Diva Harris pays tribute to the life and legacy of Emahoy Tsegué-Maryam Guèbrou: the composer, pianist and nun who died last weekend aged 99.
I first unexpectedly came to the music of Emahoy Tsegué-Maryam Guèbrou via Kate Molleson’s excellent 2017 Radio 4 documentary The Honky Tonk Nun. Its title conjured images of a rowdy southern-American knees-up soundtracked by a good-time sister, habit perhaps slightly askew as she hammered the ivories to a neon-lit room of scudding cowboy boots and flying fringe. The reality, though, was not only distant, but as opposite as could be; Molleson had travelled to the top of a Jerusalem mountain to meet Guèbrou, and hear the story of the then-93-year old’s extraordinary life: spanning an upbringing in Addis Ababa high society of the 1920s and 30s; performing for Emperor Haile Selassie; racing around on horseback; a mysteriously thwarted plan to study music in London; “years of barefoot self-exile in a remote hill monastery” — and latterly, time spent mostly with god, but sometimes, in the quiet of the night, given over to playing and composition — Guèbrou making occasional notations on the walls of her small room.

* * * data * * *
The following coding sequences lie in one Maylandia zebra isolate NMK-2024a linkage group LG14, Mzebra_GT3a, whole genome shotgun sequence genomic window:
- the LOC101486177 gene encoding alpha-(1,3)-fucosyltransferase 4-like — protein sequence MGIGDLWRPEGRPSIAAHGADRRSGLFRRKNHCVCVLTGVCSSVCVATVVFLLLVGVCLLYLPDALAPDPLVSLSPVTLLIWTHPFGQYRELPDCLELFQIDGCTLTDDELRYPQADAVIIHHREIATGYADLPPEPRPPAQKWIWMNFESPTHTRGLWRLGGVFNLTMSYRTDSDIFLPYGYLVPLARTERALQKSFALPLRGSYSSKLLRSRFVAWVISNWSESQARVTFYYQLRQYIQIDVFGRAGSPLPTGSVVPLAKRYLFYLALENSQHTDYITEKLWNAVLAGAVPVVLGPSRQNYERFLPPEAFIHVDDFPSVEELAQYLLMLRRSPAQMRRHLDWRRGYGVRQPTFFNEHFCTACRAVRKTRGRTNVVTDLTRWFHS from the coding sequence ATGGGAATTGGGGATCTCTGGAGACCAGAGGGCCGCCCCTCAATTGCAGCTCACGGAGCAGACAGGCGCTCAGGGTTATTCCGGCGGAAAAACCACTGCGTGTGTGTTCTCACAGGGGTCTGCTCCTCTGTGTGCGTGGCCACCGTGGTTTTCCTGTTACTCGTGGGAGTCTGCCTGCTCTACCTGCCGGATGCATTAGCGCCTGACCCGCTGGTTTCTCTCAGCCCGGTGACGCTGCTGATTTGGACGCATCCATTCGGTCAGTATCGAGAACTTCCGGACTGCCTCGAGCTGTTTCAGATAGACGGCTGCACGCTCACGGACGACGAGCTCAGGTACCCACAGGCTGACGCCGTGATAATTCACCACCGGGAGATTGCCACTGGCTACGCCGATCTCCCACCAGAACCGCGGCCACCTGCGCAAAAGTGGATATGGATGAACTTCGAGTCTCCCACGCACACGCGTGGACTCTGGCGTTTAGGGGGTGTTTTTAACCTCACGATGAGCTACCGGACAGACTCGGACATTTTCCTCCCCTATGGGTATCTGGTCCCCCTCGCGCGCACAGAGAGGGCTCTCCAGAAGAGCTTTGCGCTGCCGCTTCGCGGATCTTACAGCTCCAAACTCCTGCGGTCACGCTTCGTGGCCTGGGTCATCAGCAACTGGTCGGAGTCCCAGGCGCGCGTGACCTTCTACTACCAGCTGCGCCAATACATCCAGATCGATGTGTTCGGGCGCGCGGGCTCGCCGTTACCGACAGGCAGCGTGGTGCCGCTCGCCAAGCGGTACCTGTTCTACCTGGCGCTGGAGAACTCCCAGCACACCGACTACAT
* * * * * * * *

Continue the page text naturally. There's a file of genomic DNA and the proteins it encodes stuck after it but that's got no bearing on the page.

Despite any impression her nickname might otherwise give, the Honky Tonk Nun effortlessly conjured sublimity from the keys. Listen when you’re up and it’s like swallowing the liquid yolk of the sun; listen when you’re down and you’ll find solace, refuge, a companionable sense of peace. Always, though, her music taps the trunk and rises the sap of the spirit; whether or whatever you believe about him upstairs, it’s a gateway to a higher state — a generous offering of love that makes the soul sing.
I’m so grateful to have Guèbrou’s music to return to over and over again, and as I write this, I raise the record player needle to a long life gracefully and vivaciously lived. I hope you’ll do the same.
Emahoy Tsegué-Maryam Guèbrou, 12 December 1923 – 26 March 2023